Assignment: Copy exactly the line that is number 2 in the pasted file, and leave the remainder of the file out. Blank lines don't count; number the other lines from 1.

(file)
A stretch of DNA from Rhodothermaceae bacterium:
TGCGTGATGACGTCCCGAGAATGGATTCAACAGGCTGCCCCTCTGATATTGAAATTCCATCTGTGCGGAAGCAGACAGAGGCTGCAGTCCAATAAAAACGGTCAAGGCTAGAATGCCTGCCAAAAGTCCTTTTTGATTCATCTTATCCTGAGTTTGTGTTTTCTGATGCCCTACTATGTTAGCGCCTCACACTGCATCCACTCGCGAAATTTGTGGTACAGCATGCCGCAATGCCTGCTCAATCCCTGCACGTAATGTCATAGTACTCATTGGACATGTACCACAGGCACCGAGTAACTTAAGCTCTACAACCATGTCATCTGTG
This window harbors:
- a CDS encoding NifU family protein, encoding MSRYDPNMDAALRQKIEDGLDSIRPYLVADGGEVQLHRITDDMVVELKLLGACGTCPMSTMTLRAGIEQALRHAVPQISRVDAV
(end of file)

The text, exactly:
TGCGTGATGACGTCCCGAGAATGGATTCAACAGGCTGCCCCTCTGATATTGAAATTCCATCTGTGCGGAAGCAGACAGAGGCTGCAGTCCAATAAAAACGGTCAAGGCTAGAATGCCTGCCAAAAGTCCTTTTTGATTCATCTTATCCTGAGTTTGTGTTTTCTGATGCCCTACTATGTTAGCGCCTCACACTGCATCCACTCGCGAAATTTGTGGTACAGCATGCCGCAATGCCTGCTCAATCCCTGCACGTAATGTCATAGTACTCATTGGACATGTACCACAGGCACCGAGTAACTTAAGCTCTACAACCATGTCATCTGTG